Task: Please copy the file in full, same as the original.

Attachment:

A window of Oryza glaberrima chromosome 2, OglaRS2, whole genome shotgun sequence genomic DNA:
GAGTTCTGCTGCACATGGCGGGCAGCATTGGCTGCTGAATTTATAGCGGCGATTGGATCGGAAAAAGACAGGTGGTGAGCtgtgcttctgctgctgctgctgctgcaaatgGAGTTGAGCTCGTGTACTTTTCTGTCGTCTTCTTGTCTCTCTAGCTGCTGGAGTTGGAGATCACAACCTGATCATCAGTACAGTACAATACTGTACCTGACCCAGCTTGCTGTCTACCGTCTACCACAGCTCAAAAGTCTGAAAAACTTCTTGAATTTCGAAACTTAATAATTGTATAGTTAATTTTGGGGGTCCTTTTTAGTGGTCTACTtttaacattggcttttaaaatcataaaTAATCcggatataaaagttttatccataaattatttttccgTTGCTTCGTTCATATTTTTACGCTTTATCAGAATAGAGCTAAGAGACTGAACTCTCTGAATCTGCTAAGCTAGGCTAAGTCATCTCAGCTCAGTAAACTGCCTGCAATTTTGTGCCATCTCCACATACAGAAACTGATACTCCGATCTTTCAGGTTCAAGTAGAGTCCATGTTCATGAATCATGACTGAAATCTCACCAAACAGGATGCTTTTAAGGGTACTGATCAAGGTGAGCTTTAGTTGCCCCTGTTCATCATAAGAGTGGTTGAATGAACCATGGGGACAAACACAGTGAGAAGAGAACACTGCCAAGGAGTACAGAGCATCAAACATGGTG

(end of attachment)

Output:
A window of Oryza glaberrima chromosome 2, OglaRS2, whole genome shotgun sequence genomic DNA:
GAGTTCTGCTGCACATGGCGGGCAGCATTGGCTGCTGAATTTATAGCGGCGATTGGATCGGAAAAAGACAGGTGGTGAGCtgtgcttctgctgctgctgctgctgcaaatgGAGTTGAGCTCGTGTACTTTTCTGTCGTCTTCTTGTCTCTCTAGCTGCTGGAGTTGGAGATCACAACCTGATCATCAGTACAGTACAATACTGTACCTGACCCAGCTTGCTGTCTACCGTCTACCACAGCTCAAAAGTCTGAAAAACTTCTTGAATTTCGAAACTTAATAATTGTATAGTTAATTTTGGGGGTCCTTTTTAGTGGTCTACTtttaacattggcttttaaaatcataaaTAATCcggatataaaagttttatccataaattatttttccgTTGCTTCGTTCATATTTTTACGCTTTATCAGAATAGAGCTAAGAGACTGAACTCTCTGAATCTGCTAAGCTAGGCTAAGTCATCTCAGCTCAGTAAACTGCCTGCAATTTTGTGCCATCTCCACATACAGAAACTGATACTCCGATCTTTCAGGTTCAAGTAGAGTCCATGTTCATGAATCATGACTGAAATCTCACCAAACAGGATGCTTTTAAGGGTACTGATCAAGGTGAGCTTTAGTTGCCCCTGTTCATCATAAGAGTGGTTGAATGAACCATGGGGACAAACACAGTGAGAAGAGAACACTGCCAAGGAGTACAGAGCATCAAACATGGTG